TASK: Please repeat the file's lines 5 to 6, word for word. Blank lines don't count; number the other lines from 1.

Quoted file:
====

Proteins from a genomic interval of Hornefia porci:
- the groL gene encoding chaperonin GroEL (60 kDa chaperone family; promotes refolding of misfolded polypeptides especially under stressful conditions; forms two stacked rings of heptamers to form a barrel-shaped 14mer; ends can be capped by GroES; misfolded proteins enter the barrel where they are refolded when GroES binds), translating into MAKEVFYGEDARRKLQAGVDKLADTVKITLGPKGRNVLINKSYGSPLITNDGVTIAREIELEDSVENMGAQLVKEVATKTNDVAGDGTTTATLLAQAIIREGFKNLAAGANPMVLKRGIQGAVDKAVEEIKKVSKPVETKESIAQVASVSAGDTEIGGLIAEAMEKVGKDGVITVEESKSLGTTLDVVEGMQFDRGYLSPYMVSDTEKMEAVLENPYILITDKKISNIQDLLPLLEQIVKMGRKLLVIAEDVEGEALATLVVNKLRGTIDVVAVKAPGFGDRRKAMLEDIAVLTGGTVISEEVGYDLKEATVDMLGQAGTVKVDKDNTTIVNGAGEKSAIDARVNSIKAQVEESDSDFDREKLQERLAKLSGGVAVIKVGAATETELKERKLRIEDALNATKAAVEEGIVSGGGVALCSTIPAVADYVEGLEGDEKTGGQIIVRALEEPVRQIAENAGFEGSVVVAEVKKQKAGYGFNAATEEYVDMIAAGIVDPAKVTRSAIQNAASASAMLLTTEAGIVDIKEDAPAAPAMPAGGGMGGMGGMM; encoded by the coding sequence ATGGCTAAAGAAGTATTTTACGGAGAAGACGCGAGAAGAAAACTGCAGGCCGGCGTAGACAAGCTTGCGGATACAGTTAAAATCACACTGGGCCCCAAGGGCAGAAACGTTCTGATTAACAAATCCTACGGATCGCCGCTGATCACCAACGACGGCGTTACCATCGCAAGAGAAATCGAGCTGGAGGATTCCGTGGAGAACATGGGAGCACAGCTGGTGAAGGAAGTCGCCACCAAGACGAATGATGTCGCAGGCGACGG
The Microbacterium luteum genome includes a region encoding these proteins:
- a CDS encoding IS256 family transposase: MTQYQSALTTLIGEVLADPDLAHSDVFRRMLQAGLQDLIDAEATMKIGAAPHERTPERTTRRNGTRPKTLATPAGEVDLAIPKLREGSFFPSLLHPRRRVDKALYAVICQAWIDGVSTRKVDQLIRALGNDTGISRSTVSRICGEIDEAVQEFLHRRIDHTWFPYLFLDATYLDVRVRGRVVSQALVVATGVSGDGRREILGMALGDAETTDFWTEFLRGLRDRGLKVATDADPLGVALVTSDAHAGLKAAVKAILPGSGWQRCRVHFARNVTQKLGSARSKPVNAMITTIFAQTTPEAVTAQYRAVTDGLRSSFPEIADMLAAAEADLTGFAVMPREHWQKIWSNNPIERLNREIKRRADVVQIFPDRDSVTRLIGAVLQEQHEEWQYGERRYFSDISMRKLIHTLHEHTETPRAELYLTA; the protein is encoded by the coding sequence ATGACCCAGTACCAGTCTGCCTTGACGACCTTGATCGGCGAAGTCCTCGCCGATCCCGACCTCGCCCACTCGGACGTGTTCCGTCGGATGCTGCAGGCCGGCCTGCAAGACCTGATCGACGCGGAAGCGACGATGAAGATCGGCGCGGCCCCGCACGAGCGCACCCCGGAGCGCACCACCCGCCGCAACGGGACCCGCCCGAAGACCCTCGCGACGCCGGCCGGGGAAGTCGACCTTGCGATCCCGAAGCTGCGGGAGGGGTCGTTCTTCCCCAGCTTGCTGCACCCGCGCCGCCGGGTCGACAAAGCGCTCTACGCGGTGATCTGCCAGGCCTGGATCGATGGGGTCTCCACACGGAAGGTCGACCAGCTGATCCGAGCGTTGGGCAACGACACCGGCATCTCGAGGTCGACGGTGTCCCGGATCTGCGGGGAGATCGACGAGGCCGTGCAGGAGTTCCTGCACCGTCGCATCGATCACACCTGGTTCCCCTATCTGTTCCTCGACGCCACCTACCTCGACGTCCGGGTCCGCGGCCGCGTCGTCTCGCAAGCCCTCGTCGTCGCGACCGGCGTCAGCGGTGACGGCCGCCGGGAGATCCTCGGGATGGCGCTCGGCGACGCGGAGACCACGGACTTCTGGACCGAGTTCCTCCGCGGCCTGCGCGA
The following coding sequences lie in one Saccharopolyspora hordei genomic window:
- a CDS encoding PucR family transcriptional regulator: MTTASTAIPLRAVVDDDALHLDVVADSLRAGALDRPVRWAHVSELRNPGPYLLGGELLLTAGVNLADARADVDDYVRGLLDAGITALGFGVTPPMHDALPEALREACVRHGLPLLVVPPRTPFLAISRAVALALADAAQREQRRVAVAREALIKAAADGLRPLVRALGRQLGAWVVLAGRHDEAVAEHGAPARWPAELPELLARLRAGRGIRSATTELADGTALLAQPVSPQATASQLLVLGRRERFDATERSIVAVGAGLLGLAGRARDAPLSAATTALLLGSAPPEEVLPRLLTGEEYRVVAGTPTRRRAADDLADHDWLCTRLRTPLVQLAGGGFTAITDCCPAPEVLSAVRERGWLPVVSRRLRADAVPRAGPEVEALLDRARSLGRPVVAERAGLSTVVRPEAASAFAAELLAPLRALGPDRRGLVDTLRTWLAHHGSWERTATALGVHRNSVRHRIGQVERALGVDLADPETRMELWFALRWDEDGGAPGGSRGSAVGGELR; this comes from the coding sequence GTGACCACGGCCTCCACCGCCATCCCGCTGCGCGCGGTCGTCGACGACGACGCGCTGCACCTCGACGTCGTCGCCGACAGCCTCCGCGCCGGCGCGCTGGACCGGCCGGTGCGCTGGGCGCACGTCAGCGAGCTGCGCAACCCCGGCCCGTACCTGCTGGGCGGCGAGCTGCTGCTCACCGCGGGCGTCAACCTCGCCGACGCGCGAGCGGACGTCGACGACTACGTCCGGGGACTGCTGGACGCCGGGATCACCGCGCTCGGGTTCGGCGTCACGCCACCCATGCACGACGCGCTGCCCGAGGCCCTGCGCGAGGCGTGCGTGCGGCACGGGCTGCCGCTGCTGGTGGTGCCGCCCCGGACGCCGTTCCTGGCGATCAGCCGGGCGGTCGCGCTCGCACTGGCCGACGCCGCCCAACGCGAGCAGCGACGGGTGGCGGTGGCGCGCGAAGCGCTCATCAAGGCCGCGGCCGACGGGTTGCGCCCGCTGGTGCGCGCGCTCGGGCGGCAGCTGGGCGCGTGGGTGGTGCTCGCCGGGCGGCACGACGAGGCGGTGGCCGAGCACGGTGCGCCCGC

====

The following coding sequences lie in one Saccharopolyspora hordei genomic window:
- a CDS encoding PucR family transcriptional regulator: MTTASTAIPLRAVVDDDALHLDVVADSLRAGALDRPVRWAHVSELRNPGPYLLGGELLLTAGVNLADARADVDDYVRGLLDAGITALGFGVTPPMHDALPEALREACVRHGLPLLVVPPRTPFLAISRAVALALADAAQREQRRVAVAREALIKAAADGLRPLVRALGRQLGAWVVLAGRHDEAVAEHGAPARWPAELPELLARLRAGRGIRSATTELADGTALLAQPVSPQATASQLLVLGRRERFDATERSIVAVGAGLLGLAGRARDAPLSAATTALLLGSAPPEEVLPRLLTGEEYRVVAGTPTRRRAADDLADHDWLCTRLRTPLVQLAGGGFTAITDCCPAPEVLSAVRERGWLPVVSRRLRADAVPRAGPEVEALLDRARSLGRPVVAERAGLSTVVRPEAASAFAAELLAPLRALGPDRRGLVDTLRTWLAHHGSWERTATALGVHRNSVRHRIGQVERALGVDLADPETRMELWFALRWDEDGGAPGGSRGSAVGGELR; this comes from the coding sequence GTGACCACGGCCTCCACCGCCATCCCGCTGCGCGCGGTCGTCGACGACGACGCGCTGCACCTCGACGTCGTCGCCGACAGCCTCCGCGCCGGCGCGCTGGACCGGCCGGTGCGCTGGGCGCACGTCAGCGAGCTGCGCAACCCCGGCCCGTACCTGCTGGGCGGCGAGCTGCTGCTCACCGCGGGCGTCAACCTCGCCGACGCGCGAGCGGACGTCGACGACTACGTCCGGGGACTGCTGGACGCCGGGATCACCGCGCTCGGGTTCGGCGTCACGCCACCCATGCACGACGCGCTGCCCGAGGCCCTGCGCGAGGCGTGCGTGCGGCACGGGCTGCCGCTGCTGGTGGTGCCGCCCCGGACGCCGTTCCTGGCGATCAGCCGGGCGGTCGCGCTCGCACTGGCCGACGCCGCCCAACGCGAGCAGCGACGGGTGGCGGTGGCGCGCGAAGCGCTCATCAAGGCCGCGGCCGACGGGTTGCGCCCGCTGGTGCGCGCGCTCGGGCGGCAGCTGGGCGCGTGGGTGGTGCTCGCCGGGCGGCACGACGAGGCGGTGGCCGAGCACGGTGCGCCCGC